Leading Bible Scholar Warns Churches About the ‘Danger with E-Worship’

Leading Bible Scholar Warns Churches About the ‘Danger with E-Worship’ By  for Faith Wire

GNN Note – Personally, Skype and / or Zoom are the worst false crutch ever created for worship. What a sense of distance and isolation this type of software brings to the table. Hearing people talk about how great it is to have this as an alternative to exercising our God given right to free assembly and worship in the house of worship of our choosing is disgusting and should be of grave concern to all parishioners, especially if this type of “happy talk” is coming from their church leaders.

Abortion is essential – cancer treatments, physical therapy and the like along with worship is non-essential / hardware stores are essential – worship is non-essential / liquor stores-marijuana stores-drug stores: essential – worship is non-essential. The list goes on and on and on. Every one of these situations have been supported by some of you while accepting your house of worship be shutdown.

True leadership means standing up for what’s right. If people are uncomfortable or believe their health is at risk, the church should offer an online service for those people. Everyone else, which is the vast majority, should be able to go the house of worship of their choosing at their regular, designated time of worship.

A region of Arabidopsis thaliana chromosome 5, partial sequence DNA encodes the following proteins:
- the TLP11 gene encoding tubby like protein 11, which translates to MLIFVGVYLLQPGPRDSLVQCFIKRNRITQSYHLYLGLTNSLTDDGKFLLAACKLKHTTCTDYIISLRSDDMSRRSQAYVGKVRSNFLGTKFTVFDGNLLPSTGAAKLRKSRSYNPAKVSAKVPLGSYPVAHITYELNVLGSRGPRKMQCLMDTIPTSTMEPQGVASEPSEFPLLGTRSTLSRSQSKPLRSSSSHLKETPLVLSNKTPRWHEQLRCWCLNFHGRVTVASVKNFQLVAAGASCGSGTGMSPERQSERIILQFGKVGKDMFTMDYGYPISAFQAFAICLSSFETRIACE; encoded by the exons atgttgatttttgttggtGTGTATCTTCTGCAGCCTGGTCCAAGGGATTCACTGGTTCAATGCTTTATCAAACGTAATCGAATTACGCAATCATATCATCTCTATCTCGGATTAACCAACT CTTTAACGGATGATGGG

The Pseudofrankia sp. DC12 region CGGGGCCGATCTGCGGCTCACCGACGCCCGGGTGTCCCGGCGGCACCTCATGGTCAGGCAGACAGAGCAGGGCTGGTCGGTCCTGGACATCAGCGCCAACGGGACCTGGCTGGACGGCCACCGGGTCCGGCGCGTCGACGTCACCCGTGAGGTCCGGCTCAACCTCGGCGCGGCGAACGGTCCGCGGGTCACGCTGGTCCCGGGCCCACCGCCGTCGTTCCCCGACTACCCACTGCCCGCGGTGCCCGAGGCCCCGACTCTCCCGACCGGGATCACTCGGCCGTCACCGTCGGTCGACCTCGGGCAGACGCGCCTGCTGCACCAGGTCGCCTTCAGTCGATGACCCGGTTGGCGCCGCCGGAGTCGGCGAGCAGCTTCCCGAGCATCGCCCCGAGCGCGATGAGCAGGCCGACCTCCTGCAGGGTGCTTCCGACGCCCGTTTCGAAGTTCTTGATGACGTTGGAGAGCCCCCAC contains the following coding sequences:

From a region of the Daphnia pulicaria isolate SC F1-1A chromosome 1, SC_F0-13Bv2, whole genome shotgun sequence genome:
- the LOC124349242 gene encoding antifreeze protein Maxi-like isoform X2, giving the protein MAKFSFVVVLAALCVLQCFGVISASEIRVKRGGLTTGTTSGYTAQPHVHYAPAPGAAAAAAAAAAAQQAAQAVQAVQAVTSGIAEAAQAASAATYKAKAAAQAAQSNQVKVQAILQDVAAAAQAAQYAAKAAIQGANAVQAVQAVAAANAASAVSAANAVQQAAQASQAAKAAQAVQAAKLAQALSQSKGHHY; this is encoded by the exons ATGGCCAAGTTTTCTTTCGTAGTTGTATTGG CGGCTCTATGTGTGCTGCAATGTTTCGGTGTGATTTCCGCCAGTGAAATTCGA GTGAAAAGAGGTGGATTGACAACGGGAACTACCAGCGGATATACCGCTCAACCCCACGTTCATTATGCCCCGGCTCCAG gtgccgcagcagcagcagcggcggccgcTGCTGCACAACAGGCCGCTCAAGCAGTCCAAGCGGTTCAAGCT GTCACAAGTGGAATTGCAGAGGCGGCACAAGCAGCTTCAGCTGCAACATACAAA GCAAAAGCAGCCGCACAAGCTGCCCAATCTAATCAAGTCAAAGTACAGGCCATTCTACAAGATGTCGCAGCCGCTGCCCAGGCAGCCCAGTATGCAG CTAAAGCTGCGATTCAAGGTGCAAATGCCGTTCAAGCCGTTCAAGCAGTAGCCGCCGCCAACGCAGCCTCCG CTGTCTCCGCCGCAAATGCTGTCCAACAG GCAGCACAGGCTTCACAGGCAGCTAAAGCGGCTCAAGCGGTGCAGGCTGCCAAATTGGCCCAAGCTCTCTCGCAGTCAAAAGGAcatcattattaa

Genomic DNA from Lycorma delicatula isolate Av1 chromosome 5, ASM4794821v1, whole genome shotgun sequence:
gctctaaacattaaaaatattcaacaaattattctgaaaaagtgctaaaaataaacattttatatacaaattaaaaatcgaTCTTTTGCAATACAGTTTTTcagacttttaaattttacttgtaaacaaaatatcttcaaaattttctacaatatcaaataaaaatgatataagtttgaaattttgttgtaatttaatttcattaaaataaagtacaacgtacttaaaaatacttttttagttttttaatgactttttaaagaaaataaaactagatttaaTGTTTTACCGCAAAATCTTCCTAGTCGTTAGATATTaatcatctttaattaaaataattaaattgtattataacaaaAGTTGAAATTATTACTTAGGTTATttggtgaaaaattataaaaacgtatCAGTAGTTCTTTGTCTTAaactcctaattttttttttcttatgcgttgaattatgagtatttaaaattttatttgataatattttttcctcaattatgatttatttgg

If Jesus Christ is the Truth, the Way and Life isn’t that slightly more “essential” than hardware? Asking for a friend.

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While concerns about religious liberty violations are filling up the headlines, theologian N.T. Wright is concerned about the “danger with e-worship,” as it pertains to the importance of the church having a public presence in society.

In his forthcoming book, “God and the Pandemic,” Wright addresses the societal shift toward believing religion — Christianity — is a “private” movement that “should have no place in public life.”

“Thus I can still go shopping in the crowded little [liquor store] on the corner; but I cannot go and sit in the ancient, prayer-soaked chapel across the street,” he writes. “Worship becomes invisible. Shutting churches will appear to collude with this. By saying that we will temporarily abolish corporate worship and join with others only on live-streamed services from the vicar’s living room, we may seem to be agreeing that really we are just a group of like-minded individuals pursuing our rather arcane private hobby.”

Over time, Wright explains, there is “danger” in virtual church gatherings, because it gives the false impression that church is a private club only for the like-minded and cordons it off from the rest of society.

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